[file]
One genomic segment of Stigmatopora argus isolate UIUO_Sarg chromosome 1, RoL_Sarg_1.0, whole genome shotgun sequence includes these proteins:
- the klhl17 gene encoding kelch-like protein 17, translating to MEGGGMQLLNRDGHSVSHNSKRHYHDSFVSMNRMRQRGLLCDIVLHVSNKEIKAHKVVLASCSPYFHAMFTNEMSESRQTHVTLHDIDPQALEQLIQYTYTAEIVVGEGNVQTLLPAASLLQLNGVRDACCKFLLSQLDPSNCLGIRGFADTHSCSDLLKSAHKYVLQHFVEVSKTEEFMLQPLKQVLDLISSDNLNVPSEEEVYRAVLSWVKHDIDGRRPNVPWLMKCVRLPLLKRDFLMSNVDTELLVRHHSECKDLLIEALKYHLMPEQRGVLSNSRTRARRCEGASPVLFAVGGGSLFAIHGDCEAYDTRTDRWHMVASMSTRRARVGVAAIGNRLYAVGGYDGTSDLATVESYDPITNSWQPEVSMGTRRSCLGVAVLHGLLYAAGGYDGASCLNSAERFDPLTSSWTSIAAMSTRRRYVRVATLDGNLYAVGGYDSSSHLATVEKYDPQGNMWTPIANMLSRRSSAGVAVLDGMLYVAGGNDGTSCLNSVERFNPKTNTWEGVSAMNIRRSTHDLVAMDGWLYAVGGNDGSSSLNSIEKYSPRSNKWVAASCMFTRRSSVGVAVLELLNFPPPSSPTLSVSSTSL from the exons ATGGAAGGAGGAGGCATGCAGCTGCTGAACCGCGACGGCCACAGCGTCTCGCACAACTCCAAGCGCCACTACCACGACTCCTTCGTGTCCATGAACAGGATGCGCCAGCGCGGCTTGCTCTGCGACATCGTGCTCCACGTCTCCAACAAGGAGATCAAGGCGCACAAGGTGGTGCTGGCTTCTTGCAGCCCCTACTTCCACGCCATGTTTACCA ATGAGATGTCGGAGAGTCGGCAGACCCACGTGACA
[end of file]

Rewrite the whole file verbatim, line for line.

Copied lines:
One genomic segment of Stigmatopora argus isolate UIUO_Sarg chromosome 1, RoL_Sarg_1.0, whole genome shotgun sequence includes these proteins:
- the klhl17 gene encoding kelch-like protein 17, translating to MEGGGMQLLNRDGHSVSHNSKRHYHDSFVSMNRMRQRGLLCDIVLHVSNKEIKAHKVVLASCSPYFHAMFTNEMSESRQTHVTLHDIDPQALEQLIQYTYTAEIVVGEGNVQTLLPAASLLQLNGVRDACCKFLLSQLDPSNCLGIRGFADTHSCSDLLKSAHKYVLQHFVEVSKTEEFMLQPLKQVLDLISSDNLNVPSEEEVYRAVLSWVKHDIDGRRPNVPWLMKCVRLPLLKRDFLMSNVDTELLVRHHSECKDLLIEALKYHLMPEQRGVLSNSRTRARRCEGASPVLFAVGGGSLFAIHGDCEAYDTRTDRWHMVASMSTRRARVGVAAIGNRLYAVGGYDGTSDLATVESYDPITNSWQPEVSMGTRRSCLGVAVLHGLLYAAGGYDGASCLNSAERFDPLTSSWTSIAAMSTRRRYVRVATLDGNLYAVGGYDSSSHLATVEKYDPQGNMWTPIANMLSRRSSAGVAVLDGMLYVAGGNDGTSCLNSVERFNPKTNTWEGVSAMNIRRSTHDLVAMDGWLYAVGGNDGSSSLNSIEKYSPRSNKWVAASCMFTRRSSVGVAVLELLNFPPPSSPTLSVSSTSL from the exons ATGGAAGGAGGAGGCATGCAGCTGCTGAACCGCGACGGCCACAGCGTCTCGCACAACTCCAAGCGCCACTACCACGACTCCTTCGTGTCCATGAACAGGATGCGCCAGCGCGGCTTGCTCTGCGACATCGTGCTCCACGTCTCCAACAAGGAGATCAAGGCGCACAAGGTGGTGCTGGCTTCTTGCAGCCCCTACTTCCACGCCATGTTTACCA ATGAGATGTCGGAGAGTCGGCAGACCCACGTGACA